Yeah, I did not — when I started it and if you told me where I would take it, I would tell you you’re crazy. I started it with just sort of meager, just like, “Hey, I just don’t want to get a job.” That was literally my goal. I felt if I could just pay my bills enough to where I can keep working on startups, I’d eventually find one that maybe could reach some form of scale, and Bizness Apps ended up being that startup.
Build a System and Environment That Your Team Will Thrive In
Benji Block: Wow. When you think of someone listening that’s wanting to be an entrepreneur, they’re wanting to start something. You think you just hit on just a key component which is this idea of seeing a need and meeting a need, right? I guess I would just love for you to expand there on what you think it takes to find the right niche and really start something.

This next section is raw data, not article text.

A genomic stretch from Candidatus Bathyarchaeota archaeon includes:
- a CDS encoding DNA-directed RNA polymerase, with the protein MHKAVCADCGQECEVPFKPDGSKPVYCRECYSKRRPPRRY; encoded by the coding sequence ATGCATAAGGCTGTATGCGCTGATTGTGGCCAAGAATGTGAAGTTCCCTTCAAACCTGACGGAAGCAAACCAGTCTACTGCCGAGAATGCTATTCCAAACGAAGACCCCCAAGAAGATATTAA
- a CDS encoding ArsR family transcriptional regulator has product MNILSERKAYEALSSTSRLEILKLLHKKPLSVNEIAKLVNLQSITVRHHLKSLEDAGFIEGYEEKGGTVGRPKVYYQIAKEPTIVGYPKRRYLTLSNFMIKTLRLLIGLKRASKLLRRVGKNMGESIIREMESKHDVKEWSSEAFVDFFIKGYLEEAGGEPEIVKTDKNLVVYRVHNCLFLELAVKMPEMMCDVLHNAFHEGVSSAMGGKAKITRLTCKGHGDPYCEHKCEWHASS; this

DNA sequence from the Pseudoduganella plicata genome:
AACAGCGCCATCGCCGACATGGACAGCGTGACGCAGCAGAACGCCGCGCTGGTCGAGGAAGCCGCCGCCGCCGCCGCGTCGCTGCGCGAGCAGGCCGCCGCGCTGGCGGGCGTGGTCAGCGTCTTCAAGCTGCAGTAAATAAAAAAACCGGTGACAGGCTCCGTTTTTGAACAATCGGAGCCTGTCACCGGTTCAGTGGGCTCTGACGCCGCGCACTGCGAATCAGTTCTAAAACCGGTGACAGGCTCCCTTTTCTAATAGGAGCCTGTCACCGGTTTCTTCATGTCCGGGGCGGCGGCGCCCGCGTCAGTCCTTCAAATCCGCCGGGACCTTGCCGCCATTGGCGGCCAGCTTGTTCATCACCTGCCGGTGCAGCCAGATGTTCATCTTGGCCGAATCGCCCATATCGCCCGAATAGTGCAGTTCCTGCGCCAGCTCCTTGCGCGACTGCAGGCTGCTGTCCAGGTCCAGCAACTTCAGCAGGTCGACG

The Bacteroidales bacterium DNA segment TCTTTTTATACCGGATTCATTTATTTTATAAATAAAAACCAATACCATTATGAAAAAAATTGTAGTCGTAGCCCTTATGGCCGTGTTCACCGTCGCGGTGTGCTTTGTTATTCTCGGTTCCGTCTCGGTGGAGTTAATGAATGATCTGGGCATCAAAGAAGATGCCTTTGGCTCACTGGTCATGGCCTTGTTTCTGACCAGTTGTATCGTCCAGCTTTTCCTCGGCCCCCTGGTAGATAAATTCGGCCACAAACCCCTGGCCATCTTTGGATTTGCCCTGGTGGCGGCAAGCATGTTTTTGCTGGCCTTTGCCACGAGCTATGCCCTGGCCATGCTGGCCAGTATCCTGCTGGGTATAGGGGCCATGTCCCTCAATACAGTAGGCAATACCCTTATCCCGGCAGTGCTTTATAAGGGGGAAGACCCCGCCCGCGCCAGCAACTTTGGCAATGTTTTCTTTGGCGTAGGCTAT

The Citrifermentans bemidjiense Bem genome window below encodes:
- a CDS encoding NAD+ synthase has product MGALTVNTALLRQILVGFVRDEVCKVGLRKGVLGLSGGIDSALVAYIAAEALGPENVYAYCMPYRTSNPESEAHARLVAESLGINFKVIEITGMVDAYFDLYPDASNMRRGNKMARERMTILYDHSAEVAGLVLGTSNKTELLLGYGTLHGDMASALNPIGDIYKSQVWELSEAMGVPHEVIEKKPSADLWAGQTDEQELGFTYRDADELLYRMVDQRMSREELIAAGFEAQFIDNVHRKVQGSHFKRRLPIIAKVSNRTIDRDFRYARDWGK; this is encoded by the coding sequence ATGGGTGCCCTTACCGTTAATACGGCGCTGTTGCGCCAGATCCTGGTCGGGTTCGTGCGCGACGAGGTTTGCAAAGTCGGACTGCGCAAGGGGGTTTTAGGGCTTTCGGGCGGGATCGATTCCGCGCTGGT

Do you think it’s just the repetitive nature of trying a bunch of things? Do you think it’s really having eyes to see, maybe a combination of both?
Andrew Gazdecki: Yeah, good question. I always say, as an entrepreneur, you want to be obsessed with the problem that you’re solving and not the idea. You hear people all the time, I have a startup idea but really, what you want is you want to fall in love with the problem, not an idea.
Benji Block: Interesting.
Andrew Gazdecki: Because a startup is really an idea just iterated over and over and over and over. The first version of Bizness Apps looked nothing like the final version that was eventually acquired years later. I always say, really talk to customers and understand their problems and I had a unique insight.